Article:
It was likewise in this same early-to-mid 19th-century British context that William Whewell (1794-1866) coined the term “scientist” in response to an injunction by Samuel Coleridge (1772-1834) that men of science should not pretend to the more general and eminent title of philosopher.  (See also Schaffer (1991) on Whewell as a critic of knowledge claims.)  In 1986, Schaffer had been very explicit in denoting the establishment of new philosophies and institutions of science as signaling the “end of natural philosophy”, which also entailed the rewriting of histories of older discoveries to accommodate the new understanding of “science”, singular.

Of course, natural philosophy did not “end”.  To begin with, “scientists” were by no means prevented from discussing issues outside of their defined jurisdictions, nor, conversely, was delimited expertise devoid of broader implications.  In fact, the term “scientist” did not even catch on until much later.  However, it is clear that the situation did change, and some effort was put into figuring out how the intellectual and moral terrain of science was reconfigured. (more…)

Thematic Concerns and Synopticism in the Historiography of Scientific Work February 5, 2010

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Jed Buchwald began his essay review of Crosbie Smith and Norton Wise’s 1989 biography of William Thomson, Energy and Empire (British Journal for the History of Science 24 (1991) pp. 85-94) with the observation, “Post-modernism and Benoit Mandelbrot have found their way to the history of science.”  He went on to identify the book as “a sort of fractal biography“, and observed, “Here we have, as it were, an attempt to force meaning, but not global order, to emerge out of chaos through guided immersion in the chaos itself.” The “ever-present aim” is “thematic unity”.  Buchwald saw this as a new methodological tack, and his characterization of it is worth a lengthy quote.  Rhetorically asking why one should write a massive biography of a very important, but not Very Important physicist, he surmises:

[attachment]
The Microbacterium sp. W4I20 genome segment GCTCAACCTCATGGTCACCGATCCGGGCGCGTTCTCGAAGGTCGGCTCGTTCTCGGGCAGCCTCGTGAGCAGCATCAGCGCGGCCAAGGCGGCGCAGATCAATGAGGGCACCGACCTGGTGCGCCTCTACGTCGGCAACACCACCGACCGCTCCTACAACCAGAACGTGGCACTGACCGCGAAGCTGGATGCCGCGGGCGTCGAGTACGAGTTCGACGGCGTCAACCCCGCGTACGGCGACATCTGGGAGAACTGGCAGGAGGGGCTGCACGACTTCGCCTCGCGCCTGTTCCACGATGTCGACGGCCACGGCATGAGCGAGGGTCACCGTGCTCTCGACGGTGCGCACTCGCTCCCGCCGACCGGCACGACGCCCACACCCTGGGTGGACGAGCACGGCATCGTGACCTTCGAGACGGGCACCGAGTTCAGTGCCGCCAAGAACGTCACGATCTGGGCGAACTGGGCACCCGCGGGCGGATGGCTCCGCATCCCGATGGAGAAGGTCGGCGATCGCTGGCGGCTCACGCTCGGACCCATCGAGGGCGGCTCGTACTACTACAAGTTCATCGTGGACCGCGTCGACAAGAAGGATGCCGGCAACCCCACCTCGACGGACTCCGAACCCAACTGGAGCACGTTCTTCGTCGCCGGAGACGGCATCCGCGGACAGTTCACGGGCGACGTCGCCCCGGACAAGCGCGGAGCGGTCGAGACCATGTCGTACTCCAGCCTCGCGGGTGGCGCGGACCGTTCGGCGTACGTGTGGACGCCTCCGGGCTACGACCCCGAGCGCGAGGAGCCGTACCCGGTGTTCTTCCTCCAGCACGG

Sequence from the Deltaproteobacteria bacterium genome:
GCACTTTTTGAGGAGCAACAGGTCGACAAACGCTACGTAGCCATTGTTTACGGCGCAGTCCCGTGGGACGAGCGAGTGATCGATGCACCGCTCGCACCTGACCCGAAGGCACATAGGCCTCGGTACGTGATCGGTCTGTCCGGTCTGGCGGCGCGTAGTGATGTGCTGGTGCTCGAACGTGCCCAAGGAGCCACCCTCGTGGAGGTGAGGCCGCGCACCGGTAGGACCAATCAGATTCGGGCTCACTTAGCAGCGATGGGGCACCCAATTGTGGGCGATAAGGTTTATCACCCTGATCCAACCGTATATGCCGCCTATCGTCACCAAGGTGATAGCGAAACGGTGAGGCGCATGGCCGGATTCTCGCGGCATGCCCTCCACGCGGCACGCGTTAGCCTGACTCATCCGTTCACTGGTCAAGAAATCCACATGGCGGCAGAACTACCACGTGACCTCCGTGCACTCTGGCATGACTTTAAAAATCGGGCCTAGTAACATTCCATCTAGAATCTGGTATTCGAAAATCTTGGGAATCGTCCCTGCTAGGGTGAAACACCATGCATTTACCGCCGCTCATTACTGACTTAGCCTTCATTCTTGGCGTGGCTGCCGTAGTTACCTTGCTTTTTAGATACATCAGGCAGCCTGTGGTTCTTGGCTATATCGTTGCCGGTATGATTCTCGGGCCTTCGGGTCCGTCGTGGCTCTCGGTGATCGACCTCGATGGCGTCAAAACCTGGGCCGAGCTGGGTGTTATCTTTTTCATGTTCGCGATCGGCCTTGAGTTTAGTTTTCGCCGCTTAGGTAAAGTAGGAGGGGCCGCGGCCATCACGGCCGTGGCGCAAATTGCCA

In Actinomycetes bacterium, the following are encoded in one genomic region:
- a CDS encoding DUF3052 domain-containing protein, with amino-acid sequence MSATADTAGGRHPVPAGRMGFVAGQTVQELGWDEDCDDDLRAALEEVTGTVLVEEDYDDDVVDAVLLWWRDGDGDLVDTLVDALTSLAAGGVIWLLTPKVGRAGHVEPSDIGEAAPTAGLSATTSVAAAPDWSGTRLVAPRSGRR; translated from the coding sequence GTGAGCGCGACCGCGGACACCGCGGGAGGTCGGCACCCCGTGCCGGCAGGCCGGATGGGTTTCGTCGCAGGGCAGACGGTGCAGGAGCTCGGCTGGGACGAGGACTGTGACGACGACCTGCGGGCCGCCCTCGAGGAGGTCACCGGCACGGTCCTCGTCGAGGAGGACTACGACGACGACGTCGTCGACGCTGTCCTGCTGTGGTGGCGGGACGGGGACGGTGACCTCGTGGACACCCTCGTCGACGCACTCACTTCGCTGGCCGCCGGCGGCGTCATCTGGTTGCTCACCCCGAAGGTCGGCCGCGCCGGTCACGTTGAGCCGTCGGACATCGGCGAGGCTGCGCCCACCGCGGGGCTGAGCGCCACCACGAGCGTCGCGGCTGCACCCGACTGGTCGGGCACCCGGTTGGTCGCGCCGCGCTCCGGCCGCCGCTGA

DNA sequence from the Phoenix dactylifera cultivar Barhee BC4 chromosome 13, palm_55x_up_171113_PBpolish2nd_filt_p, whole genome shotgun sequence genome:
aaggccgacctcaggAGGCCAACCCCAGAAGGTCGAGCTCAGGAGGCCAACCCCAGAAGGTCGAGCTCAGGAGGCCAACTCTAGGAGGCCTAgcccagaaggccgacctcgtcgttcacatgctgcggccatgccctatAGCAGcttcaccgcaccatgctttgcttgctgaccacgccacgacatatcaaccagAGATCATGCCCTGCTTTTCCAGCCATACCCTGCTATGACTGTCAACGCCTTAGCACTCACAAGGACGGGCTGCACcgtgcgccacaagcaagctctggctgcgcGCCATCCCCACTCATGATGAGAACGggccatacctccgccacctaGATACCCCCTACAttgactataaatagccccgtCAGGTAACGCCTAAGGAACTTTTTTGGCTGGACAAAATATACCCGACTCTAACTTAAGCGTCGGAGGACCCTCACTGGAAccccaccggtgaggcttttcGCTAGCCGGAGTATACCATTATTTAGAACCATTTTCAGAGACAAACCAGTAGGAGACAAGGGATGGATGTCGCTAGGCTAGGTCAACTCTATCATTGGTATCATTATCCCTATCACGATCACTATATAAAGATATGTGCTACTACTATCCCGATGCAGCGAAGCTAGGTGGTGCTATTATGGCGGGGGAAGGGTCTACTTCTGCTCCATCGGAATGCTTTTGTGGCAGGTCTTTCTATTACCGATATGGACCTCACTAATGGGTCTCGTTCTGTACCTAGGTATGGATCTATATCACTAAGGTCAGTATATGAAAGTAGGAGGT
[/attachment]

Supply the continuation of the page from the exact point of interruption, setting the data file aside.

The answer Smith and Wise would give, I think, points to Thomson’s unique significance as the exemplar and the creator of a special kind of imperial science and engineering.  His scientific creations both reflect and constitute a powerful amalgam of social, cultural and economic trends that shaped British physics and physics-based engineering into a form that gave it worldwide dominance during the same period, and for many of the same reasons, that Clydeside ship-builders and the British telegraph dominated.  I know of no comparable biography, or history, that so directly embraces and thoroughly works the view that every aspect of an individual’s career is indissolubly bound to every other aspect of it, that the whole connects both globally and in intimate detail to tendencies that influenced populous groups of people and that have at first sight little to do with questions such as whether or not one should treat moving force as an energy gradient.

Of course, the attempt to derive unity from an individual’s intellectual output was not new.  We have already seen on this blog how in 1984 Simon Schaffer had criticized the literature on Joseph Priestley (1733-1804) for portraying him as a “synoptic thinker”.  Energy and Empire was part of the very same discussion.  In fact, in their chapter 4 on the “changing tradition of natural philosophy”, Smith and Wise drew on Schaffer’s work on Glasgow astronomer John Pringle Nichol (1804-1859), whose commitment to social progress accorded with his support for the nebular hypothesis and the attendant implication of cosmological progress, which (apparently) implied an endorsement of the general concept of progress by nature itself. (more…)

Primer: William Thomson January 26, 2010

Posted by Will Thomas in EWP Primer.
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William Thomson, Age 28, Well-Established